I couldn’t find any reliable newsgroup posts or log entries with personal experiences though. If you ever used a data recovery service, please let me know and tell me how big the drive was and how much it ended up costing you.

From browsing all these sites, it seems clear to me that if I really wanted to and I was willing to pay a price, I could recover the data from my drive. The question now becomes – how valuable do I think my data is ?

By tonight I finally reached a Zen state of mind when thinking about the drive. A lot of the stuff on there is stuff I’ve amassed over the course of ten years, and most of it is stuff I can’t delete for some reason but haven’t touched anyway. Maybe it’s good to get rid of it after all ? If man is either a hunter or a collector, I’m definitely not in the hunter camp. Then there’s a whole bunch of trees of code that is commited to various repositories online. All of my pictures I’ve taken are archived to CD, DVD, and a software RAID drive on the server. So is all my old mail and all of the university crap I still have. And then there’s lots of media which I’m sure I can either get back from somewhere or which I would only have wasted time on cleaning it up and categorizing and so on. I am pretty sure there’s stuff on it I cannot possibly recover from anywhere else. On the other hand, without being able to access the drive, I have a really hard time remembering anything important enough on there that I would shell out, say, 500 euro for.

So I’ll give it a few more days and try and decide if the data is valuable enough to attempt to recover. If it is, I’ll ship it off to a data recovery service and pay the price. If I decide it isn’t, I’ll spend some time opening the drive and trying some stuff myself, just for the experience.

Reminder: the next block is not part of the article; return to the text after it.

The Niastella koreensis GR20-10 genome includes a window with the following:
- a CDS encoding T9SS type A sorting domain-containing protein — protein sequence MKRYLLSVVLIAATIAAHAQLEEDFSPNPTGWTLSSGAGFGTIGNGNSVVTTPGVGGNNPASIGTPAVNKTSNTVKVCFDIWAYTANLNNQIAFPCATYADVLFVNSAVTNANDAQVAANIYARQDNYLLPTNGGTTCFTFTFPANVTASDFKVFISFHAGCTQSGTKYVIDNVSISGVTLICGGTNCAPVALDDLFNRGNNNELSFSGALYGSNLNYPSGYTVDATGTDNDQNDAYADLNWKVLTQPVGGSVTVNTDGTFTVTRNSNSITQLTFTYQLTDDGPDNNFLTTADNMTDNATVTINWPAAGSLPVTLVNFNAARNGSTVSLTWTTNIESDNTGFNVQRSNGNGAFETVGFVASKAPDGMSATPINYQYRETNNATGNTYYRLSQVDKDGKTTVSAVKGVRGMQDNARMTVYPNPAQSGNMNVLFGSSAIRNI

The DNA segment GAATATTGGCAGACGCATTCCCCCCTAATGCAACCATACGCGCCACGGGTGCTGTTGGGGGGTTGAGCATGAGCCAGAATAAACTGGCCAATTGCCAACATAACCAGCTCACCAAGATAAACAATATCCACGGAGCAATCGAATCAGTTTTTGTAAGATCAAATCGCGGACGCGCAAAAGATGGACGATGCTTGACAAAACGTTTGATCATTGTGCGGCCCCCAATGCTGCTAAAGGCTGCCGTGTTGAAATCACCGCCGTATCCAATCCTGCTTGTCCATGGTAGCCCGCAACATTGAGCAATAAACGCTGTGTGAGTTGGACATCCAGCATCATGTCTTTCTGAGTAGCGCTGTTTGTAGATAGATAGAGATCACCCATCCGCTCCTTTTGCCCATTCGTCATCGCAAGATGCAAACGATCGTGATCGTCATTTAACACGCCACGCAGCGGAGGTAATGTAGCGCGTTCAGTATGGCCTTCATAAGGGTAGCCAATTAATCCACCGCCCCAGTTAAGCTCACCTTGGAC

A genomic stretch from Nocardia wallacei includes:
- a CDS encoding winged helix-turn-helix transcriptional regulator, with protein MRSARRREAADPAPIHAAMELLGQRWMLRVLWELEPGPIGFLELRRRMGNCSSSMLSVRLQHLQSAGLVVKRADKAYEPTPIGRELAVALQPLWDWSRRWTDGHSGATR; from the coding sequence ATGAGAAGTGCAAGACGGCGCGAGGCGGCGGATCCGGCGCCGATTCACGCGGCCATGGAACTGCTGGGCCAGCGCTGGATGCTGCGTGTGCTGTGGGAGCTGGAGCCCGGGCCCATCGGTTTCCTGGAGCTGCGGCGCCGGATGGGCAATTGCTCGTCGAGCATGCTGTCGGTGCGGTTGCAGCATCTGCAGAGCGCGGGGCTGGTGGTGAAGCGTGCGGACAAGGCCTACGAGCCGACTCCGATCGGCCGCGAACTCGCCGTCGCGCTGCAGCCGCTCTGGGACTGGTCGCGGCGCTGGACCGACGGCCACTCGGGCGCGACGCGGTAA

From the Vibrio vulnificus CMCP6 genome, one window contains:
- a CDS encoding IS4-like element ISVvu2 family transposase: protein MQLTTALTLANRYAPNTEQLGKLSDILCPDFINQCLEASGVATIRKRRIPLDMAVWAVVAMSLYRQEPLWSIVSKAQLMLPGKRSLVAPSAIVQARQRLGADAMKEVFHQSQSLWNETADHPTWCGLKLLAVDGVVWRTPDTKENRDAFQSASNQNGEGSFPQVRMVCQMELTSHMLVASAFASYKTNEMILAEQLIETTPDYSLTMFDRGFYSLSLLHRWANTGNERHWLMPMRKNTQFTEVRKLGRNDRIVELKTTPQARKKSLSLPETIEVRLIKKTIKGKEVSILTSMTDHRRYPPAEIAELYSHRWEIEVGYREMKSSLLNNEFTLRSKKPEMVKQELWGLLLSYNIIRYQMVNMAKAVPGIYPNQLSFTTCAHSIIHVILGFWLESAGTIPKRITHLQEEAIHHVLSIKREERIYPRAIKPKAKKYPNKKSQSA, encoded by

So currently I’m thinking that I should take the experiment in stride, give up on the drive, and prepare for when this sort of thing will happen again, for real. The trick is to learn from this. What have I learnt ?

  • While USB cradles are an amazingly good idea, make very sure the cables connecting it to your PC are nowhere near your legs when you’re sitting at your desk. Make damn sure you can’t knock off the thing by messing with the cables.
  • Whenever you have a hard drive problem, TURN OFF THE MACHINE or REMOVE THE DRIVE. Put the disk in a safe place and don’t touch it for the first day while you collect your thoughts. It’s very easy to break a drive beyond repair. Resist the urge to open it.
  • Spend half a day having a decent backup strategy in place. Identify the data that is important to you and needs regular backups. Schedule the necessary cron jobs. I have a software RAID on my home server which should be a pretty good backup mechanism, but I really need to start using it.